Voiceover Blog

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  • ipDTL: Could it kill off ISDN?

    This week, a few of my voiceover and producer friends have been trying out a new bit of browser-based software called ipDTL.

    It is being tentatively heralded by many as a realistic, cost-effective alternative to ISDN. And here's why:

    • ISDN (Integrated Services for Digital Network) is old technology. Developed in the mid-1980s for voice and data communications, it's still occasionally used in the business sector. However, since high-speed broadband became available in the late 1990s and superfast broadband in 2008, most businesses have done away with ISDN for voice and data communication.

      However, It is still widely used in the broadcasting industry - especially by radio stations, production houses and voiceover studios.

    • ISDN is ridiculously expensive. To get ISDN in your home or business premises, you need to have a second phoneline physically installed by the telecoms company. This isn't cheap.

      Then there's the ISDN codec (a box which processes the digital send/receive signal) . Even a second-hand G.722 codec costs upwards of £1,500.

      You probably already pay a monthly subscription for your broadband connection in your home or office. If you want ISDN, you'll need to pay an additional subscription. This comes to between £25 and £45 a month.

    • If you move premises, you have to get a new ISDN line installed. That could take up to a month. If you're a voiceover artist and you rely on ISDN almost every day, then a month without it is almost unthinkable.

    • ISDN is being phased out. It is old technology which offers painfully slow data speeds (compared to today's widely-available broadband). Most telecoms companies are keen to cease offering ISDN services in the next five years.


    With ipDTL, you don't need to install an additional phoneline. You only need a decent broadband connection offering at least 2 Mbit/s. Even in the wilds of my native west Wales, speeds of 2 Mbit/s are easily attainable.

    You don't need to invest in any new hardware. ISDN codecs are eye-wateringly expensive. If you already have ISDN, you can now seriously think about putting your codec on Ebay and cancelling your ISDN subscription.

    To use ipDTL you need to be running Google Chrome (it won't work on Internet Explorer, Firefox or Safari etc.).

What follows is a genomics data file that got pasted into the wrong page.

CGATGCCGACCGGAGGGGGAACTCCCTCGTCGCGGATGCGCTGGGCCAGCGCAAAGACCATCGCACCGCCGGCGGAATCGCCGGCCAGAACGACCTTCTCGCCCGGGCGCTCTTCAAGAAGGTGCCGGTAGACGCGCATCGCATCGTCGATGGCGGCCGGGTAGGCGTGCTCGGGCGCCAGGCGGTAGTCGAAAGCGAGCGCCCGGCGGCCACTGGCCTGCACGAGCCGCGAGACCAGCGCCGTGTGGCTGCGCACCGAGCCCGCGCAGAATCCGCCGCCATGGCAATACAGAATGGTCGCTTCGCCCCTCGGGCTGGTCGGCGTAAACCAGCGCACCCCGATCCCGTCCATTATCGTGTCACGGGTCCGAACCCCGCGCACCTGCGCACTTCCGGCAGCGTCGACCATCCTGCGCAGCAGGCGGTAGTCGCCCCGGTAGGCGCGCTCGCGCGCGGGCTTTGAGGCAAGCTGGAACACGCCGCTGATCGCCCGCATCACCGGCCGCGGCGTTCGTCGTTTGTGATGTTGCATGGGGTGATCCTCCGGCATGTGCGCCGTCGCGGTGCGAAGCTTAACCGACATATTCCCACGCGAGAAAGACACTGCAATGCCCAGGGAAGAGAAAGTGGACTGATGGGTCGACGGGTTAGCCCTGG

It offers send and receive data of 128 kbps.

    Testing, testing...

    This week, I tested ipDTL with three voiceover and producer friends. All of us are obsessive about sound quality and reliability. The results were very impressive.

    I simply logged into the ipDTL website using Google Chrome and a box popped up asking me to choose which audio source to send.

    When you sign up for ipDTL you are given two internet logins. One for you and one for your recipient.

    I have a 100 Mbit fibre optic internet connection connected directly from the wireless router to my computer with an ethernet cable. Don't worry, you don't need such a fast internet connection for ipDTL to work.

    Just ensure you have your studio computer connected directly to the router using an ethernet cable. If this isn't possible, try moving your wireless router as close as possible to the computer.

    To my well-trained ears, the audio quality over ipDTL is actually much better than ISDN. Even though I'm still transferring audio at 128 kbps (the same as ISDN), it really does sound cleaner.

    One of the biggest issues with IP-based audio transfer has been latency, drop-outs, variable bitrates and compression glitches have made it impractical to use as a replacement to ISDN.

    I've used ipDTL for a total of 4 hours this week and didn't encounter a single problem. I even made a point of using it during peak internet times when worldwide internet traffic is heavy and it still worked perfectly.

    The audio quality is superb with absolutely no signal drop-outs or weird glitchy sounds which you often encounter on Skype.

    ipDTL costs just a tiny fraction of ISDN. For just £103 a year for a voiceover artist (or free if the radio station or production house has an ipDTL voiceover subscription) then it's ludicrous not to give it a try. I'm sure you'll be as impressed as I am.

    Check it out for yourself with a free 1 month trial at www.ipdtl.com